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Detroit-Windsor bridge plan gets U.S. Coast Guard approval

Richard Gilbert

Construction of a new bridge between Canada and the U.S. is moving forward under a public-private partnership, after U.S. regulators granted a permit and a U.S. judge dismissed a legal challenge against the project.


The U.S. Coast Guard approved plans for a design-build concept of an international bridge to be constructed across the Detroit River between Windsor, Ont. to Detroit, Mich.

“Prior to commencement of construction, the permittee shall submit to the District Commander for approval, plans showing the final design chosen for the construction of the bridge,” said Brian L. Dunn, Chief, Office of Bridge Programs in the permit.

“The final design chosen shall, at a minimum, provide the navigational clearances as shown on the approved plan sheets revised Nov. 22, 2013. Failure by the permittee to adhere to any part of this condition renders this permit null and void.”

The permit issued on May 30 was the last one needed for the Detroit River International Crossing (DRIC) bridge to move forward. It also required the President’s approval, under the International Bridge Act of 1972, which was granted in March 2013.

The Windsor-Detroit trade corridor is the most important international land crossing in North America, handling 30 per cent of Canada-U.S. trade carried by truck. The Canadian government says about 2.5 million trucks carrying more than $100 billion in trade used this corridor in 2012.

The 2014 federal budget will provide $470 million over two years for procurement and project delivery. In addition, the federal government is providing $631 million over two years to advance construction.

According to a brief prepared by law firm Norton Rose Fulbright in February 2014, the project involves the construction of four components.

These are: an international plaza on the Canadian side; an 850-metre suspension or cable-stayed international bridge; an international plaza on the US side; and a direct connection from the US plaza to Interstate 75.

It is estimated the project will cost $US2.15 billion: $US1.3 billion related to assets to be built on the U.S. side, and $US850 million to those on the Canadian side.

The Windsor-Detroit Bridge Authority is overseeing the project. It is a Canadian Crown corporation created under the terms of the Canada-Michigan Crossing Agreement signed in June 2012.

Under the agreement, Canada is responsible for the entire project, including an investment of up to $US550 million for costs that would normally be covered by Michigan for the project’s U.S. portion.

The Windsor-Detroit Bridge Authority is using a public-private partnership for the procurement of all four construction components. The authority will approve both the procurement process and the final agreement.

The international plazas and the bridge will be constructed under a design-build-finance-operate-maintain framework. However, the concessionaire will not be responsible for operating and maintaining the I-75 interchange. This responsibility will be retained by Michigan.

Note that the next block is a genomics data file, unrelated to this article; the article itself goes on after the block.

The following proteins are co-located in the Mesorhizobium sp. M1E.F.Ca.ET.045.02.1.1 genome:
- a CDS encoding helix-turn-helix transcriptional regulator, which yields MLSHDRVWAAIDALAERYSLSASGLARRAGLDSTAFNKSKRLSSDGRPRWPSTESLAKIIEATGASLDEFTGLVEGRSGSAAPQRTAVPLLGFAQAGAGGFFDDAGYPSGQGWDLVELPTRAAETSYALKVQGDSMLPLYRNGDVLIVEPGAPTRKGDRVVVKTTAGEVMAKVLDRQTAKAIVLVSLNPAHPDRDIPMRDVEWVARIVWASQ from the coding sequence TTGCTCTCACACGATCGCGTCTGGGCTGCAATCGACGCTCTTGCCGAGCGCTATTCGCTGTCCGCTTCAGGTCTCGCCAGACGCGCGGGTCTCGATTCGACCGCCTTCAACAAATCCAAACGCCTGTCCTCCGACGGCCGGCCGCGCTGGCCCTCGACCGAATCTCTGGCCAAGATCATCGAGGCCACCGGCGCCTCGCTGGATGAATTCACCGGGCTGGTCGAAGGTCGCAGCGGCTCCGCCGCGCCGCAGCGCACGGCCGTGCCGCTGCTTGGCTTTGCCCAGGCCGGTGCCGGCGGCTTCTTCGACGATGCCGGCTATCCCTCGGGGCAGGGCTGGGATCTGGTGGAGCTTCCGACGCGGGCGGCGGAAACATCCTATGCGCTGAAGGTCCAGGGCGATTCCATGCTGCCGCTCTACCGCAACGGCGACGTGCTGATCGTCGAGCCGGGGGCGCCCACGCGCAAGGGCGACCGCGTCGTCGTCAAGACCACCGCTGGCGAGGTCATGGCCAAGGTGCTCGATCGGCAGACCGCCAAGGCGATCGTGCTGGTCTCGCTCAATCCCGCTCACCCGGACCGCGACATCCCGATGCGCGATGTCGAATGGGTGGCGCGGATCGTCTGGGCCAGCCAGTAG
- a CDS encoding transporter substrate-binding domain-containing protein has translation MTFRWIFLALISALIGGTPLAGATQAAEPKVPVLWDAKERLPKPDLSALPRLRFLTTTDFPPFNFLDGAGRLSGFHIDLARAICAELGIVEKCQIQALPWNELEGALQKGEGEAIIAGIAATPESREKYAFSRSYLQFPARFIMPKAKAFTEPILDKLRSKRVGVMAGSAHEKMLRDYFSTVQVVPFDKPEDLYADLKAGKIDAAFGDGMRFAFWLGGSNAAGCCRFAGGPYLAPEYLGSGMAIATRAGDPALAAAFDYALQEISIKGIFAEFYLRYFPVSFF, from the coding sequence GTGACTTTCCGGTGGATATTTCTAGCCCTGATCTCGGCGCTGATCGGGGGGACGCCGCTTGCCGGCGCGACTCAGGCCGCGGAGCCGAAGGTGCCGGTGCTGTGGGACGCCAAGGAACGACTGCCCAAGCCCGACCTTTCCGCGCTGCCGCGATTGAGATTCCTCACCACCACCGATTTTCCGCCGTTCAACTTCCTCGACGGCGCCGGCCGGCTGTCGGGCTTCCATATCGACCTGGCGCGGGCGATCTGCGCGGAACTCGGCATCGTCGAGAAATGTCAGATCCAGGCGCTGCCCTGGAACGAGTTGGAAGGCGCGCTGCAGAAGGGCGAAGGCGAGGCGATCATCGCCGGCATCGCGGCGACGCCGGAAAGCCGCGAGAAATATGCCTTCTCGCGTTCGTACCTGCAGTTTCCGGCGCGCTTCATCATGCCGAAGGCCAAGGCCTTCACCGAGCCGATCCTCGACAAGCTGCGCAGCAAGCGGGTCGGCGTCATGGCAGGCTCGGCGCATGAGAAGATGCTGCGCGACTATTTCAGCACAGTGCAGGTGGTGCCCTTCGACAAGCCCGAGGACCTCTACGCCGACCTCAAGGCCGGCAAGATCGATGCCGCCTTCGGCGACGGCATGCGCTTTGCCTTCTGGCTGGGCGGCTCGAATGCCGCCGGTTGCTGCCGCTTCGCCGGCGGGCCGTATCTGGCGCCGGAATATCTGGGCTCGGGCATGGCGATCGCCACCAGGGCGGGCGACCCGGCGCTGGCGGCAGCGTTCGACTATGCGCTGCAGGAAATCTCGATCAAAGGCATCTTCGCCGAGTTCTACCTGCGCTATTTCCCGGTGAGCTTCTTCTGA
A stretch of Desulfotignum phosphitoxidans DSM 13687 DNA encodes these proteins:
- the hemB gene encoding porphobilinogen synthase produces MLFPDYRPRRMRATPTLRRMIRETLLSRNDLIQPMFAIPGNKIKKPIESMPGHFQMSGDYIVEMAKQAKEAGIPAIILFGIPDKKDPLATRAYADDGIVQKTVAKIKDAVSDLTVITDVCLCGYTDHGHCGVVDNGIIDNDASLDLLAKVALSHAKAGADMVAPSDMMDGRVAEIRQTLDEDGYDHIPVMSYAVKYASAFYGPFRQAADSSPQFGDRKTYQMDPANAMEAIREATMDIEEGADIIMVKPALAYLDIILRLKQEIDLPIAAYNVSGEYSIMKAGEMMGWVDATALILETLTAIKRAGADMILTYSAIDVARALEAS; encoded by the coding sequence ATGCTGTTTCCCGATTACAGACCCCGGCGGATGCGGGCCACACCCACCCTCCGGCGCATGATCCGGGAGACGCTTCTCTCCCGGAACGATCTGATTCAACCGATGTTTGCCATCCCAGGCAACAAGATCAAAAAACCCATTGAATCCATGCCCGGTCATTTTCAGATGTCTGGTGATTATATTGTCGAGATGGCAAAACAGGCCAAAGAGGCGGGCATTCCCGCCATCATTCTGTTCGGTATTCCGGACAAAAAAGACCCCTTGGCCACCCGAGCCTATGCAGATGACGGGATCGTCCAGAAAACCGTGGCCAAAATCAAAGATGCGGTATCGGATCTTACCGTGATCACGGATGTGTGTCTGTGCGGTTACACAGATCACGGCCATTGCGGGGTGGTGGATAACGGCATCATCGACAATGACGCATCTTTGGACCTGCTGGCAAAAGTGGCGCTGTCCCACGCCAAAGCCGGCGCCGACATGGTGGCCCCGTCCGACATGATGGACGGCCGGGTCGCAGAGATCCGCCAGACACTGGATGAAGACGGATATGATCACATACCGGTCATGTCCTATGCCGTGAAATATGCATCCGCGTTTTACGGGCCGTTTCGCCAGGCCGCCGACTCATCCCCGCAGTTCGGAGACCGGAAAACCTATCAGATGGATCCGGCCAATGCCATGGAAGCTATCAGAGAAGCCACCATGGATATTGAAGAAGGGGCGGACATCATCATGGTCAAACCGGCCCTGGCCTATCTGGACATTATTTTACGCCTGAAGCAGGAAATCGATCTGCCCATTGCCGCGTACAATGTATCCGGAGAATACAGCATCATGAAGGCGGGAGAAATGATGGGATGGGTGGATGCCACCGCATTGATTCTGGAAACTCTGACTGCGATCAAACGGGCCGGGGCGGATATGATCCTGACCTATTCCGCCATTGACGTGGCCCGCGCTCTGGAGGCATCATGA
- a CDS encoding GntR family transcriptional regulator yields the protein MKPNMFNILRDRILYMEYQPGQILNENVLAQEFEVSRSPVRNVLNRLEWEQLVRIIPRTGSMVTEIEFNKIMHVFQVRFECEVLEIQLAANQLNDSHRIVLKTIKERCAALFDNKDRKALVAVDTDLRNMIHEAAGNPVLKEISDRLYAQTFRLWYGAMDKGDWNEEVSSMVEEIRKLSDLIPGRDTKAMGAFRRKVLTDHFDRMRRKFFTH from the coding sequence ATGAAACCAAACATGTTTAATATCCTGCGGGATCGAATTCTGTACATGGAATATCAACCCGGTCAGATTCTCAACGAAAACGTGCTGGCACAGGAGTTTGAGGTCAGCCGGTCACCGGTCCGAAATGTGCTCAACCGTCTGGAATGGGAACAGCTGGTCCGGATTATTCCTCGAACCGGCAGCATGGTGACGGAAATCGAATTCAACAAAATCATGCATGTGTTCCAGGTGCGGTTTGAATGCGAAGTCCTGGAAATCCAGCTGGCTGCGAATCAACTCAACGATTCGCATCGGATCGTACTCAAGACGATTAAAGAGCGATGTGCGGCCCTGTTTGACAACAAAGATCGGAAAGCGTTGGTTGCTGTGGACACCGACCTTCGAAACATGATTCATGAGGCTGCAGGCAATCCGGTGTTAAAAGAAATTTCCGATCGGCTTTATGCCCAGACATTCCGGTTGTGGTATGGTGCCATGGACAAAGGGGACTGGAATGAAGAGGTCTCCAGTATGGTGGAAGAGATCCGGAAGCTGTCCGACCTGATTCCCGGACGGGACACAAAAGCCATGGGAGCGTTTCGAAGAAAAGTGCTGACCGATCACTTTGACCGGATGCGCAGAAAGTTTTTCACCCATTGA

It is estimated the project will generate 10,000 to 15,000 construction jobs in Ontario and Michigan.

According to U.S. court documents, the owners of the Ambassador Bridge were seeking an injunction to prevent the U.S. Coast Guard from issuing the permit for the DRIC bridge.

The Ambassador bridge, which carries more than one quarter of the total commercial traffic between the U.S. and Canada, is located just a few miles upstream from the planned site of the DRIC bridge.

The Ambassador Bridge is owned by the Detroit International Bridge Company (DIBC), who want to construct a twin span adjacent to the existing bridge to service customers, while maintenance work is done on the Ambassador Bridge.

DIBC applied for a navigational permit from the U.S. Coast Guard about ten years ago, before the Canada-Michigan Crossing Agreement was formed.

The Coast Guard refused to process the application, because DIBC failed to obtain air easement rights over a public riverside park in Detroit.

In response, DIBC sued the Coast Guard and claimed its statutory right to construct the bridge was violated by the failure to issue a navigational permit for the twin span.

DIBC testified that if the government constructs the DRIC bridge, DIBC will not be able to secure funding for the Twin Span, because there is no economic justification for two additional bridges based on current traffic projections.

U.S. District Judge Rosemary Collyer ruled that the U.S. Coast Guard was correct in its decision to reject DIBC’s application for a permit.

Collyer also said DIBC’s claims were unduly speculative and insufficient to justify preliminary injunctive relief.

DIBC failed to provide clear evidence of how it would be unable to obtain private capital if a government bridge goes ahead.

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